That call center tech scammer could be a human trafficking victim
Interpol increasingly concerned as abject abuse of victims scales far beyond Asia origins
Human trafficking for the purposes of populating cyber scam call centers is expanding beyond southeast Asia, where the crime was previously isolated.
Interpol revealed this week that an ongoing investigation has discovered evidence of abuse emanating from South America and also the Middle East.
Cambodia, Laos, and Myanmar have typically been the hotspots of this type of crime since 2021 when it was first tracked by Interpol.
The latest five-month operation discovered that victims from Malaysia were being trafficked to work in Peruvian call centers and Ugandan victims were being trafficked to Dubai for the same reason, only to be diverted to Thailand and then Myanmar.
Police in Telangana, India, recently registered their first case of human trafficking for the purposes of cyber fraud. An accountant was lured to southeast Asia to work for a cyber fraud operation before eventually being returned in exchange for a ransom payment.
Interpol said that in Myanmar alone, it identified trafficking victims originating from at least 22 different countries, although most come from the country's Kayin and Shan states.
Operation Storm Makers II has led to hundreds of arrests and the rescue of more than 140 individuals, although the scale of the threat is much larger; many of the 360 investigations remain open and ongoing.
"The human cost of cyber scam centers continues to rise. Only concerted global action can truly address the globalization of this crime trend," said Rosemary Nalubega, assistant director, vulnerable communities at Interpol.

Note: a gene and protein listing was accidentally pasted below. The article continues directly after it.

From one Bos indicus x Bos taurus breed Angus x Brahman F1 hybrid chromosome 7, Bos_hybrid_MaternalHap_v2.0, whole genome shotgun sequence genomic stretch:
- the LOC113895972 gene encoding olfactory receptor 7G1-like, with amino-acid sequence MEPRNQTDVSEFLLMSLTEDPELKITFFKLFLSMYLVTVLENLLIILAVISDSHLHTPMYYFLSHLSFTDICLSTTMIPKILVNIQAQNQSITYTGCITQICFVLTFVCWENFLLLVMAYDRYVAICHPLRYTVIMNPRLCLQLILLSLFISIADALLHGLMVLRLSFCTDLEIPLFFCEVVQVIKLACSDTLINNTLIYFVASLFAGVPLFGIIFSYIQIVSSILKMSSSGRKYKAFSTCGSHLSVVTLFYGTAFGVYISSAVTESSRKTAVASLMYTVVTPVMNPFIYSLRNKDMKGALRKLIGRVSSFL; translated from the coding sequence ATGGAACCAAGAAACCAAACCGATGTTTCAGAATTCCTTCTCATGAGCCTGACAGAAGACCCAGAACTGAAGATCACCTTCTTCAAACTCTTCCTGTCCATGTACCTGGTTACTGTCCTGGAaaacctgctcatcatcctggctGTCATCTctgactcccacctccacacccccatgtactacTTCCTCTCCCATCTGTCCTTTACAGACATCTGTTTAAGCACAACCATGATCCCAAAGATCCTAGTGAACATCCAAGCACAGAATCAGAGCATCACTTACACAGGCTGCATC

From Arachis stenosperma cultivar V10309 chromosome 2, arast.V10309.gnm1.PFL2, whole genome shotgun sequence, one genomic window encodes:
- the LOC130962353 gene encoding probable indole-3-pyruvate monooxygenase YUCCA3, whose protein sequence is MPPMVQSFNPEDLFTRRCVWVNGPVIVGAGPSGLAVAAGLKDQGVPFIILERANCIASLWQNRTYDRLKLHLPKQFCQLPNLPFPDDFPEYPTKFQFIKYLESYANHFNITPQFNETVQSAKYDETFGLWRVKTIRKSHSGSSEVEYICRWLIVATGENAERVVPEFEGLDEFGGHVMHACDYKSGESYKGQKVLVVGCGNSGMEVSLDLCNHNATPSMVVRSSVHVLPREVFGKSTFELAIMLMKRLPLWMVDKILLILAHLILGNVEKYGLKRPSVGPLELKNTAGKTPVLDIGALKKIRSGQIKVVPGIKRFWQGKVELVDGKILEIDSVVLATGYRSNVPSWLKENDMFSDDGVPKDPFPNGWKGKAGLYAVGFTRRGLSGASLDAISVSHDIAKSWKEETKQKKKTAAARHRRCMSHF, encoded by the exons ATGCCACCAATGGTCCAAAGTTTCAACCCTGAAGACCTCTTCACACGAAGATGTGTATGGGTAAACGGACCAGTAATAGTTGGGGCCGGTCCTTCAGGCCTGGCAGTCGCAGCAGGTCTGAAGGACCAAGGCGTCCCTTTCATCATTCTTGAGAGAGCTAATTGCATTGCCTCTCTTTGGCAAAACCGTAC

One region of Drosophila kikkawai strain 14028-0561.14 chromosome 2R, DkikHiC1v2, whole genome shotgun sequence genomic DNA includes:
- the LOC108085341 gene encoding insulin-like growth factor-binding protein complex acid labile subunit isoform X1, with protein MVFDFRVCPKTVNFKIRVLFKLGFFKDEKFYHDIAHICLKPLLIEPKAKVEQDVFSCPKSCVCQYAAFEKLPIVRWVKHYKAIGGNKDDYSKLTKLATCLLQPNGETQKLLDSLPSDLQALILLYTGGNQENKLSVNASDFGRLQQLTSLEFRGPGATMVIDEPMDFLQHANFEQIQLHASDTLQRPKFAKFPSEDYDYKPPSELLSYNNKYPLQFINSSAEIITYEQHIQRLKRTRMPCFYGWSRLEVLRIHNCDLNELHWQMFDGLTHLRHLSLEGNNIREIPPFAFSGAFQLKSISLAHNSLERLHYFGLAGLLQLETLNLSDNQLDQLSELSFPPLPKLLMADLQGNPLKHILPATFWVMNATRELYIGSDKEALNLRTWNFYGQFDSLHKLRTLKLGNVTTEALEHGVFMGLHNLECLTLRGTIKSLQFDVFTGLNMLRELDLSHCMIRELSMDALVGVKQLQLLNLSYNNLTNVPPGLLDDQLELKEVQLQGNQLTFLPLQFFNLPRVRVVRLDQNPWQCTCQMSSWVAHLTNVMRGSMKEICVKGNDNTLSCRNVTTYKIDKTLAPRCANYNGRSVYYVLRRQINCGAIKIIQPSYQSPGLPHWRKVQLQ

"While the majority of cases remain concentrated in southeast Asia, Operation Storm Makers II offers further evidence that this modus operandi is spreading, with victims sourced from other continents and new scam centers appearing as far afield as Latin America."
Victims of human trafficking for cyber fraud are often lured to countries through fake job adverts but are instead forced to work in scam call centers, pushing cryptocurrency investments, as well as work-from-home, lottery, romance, and online gambling scams. All this, while being subject to "abject abuse."
A report from Interpol from earlier this year said victims are also subjected to extortion via debt bondage, beatings, sexual exploitation, rape, and in some cases even organ harvesting.
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The same report detailed the range of fake job ads that are often used to lure victims. They range from low-skilled jobs promising light work and high salaries to roles like IT, digital marketing, and modeling.
It's also thought that the advent of consumer generative AI tools has allowed criminals to expand their pool of target victims beyond Chinese speakers, with easy-to-use translation software to create ads in additional languages.
Another factor driving the expansion of the crime was the COVID-19 pandemic, Interpol said, with digitized and remote work becoming more prevalent, while at the same time many also found themselves jobless and desperate for employment.
"What began as a regional crime threat has become a global human trafficking crisis," said Jürgen Stock, Interpol secretary general, in June.
"Just about anyone in the world could fall victim to either the human trafficking or the online scams carried out through these criminal hubs. Much stronger international police cooperation is needed to stop this crime trend from spreading further."
The latest operation, which carried out more than 270,000 inspections across 450 known trafficking and smuggling hotspots in just four days, also uncovered wider trafficking abuses with some victims barely in their teens.
One 13-year-old boy who was trafficked to India from Bangladesh was rescued following rapid action from the Interpol bureaus in each country.
Two Nepalese female victims, one aged just 17, were also rescued after they had been trafficked to New Delhi and trapped in prostitution.
Nearly 800 victims were intercepted after checks were carried out at border checkpoints alone, with hundreds more saved through other initiatives like coastline patrols. ®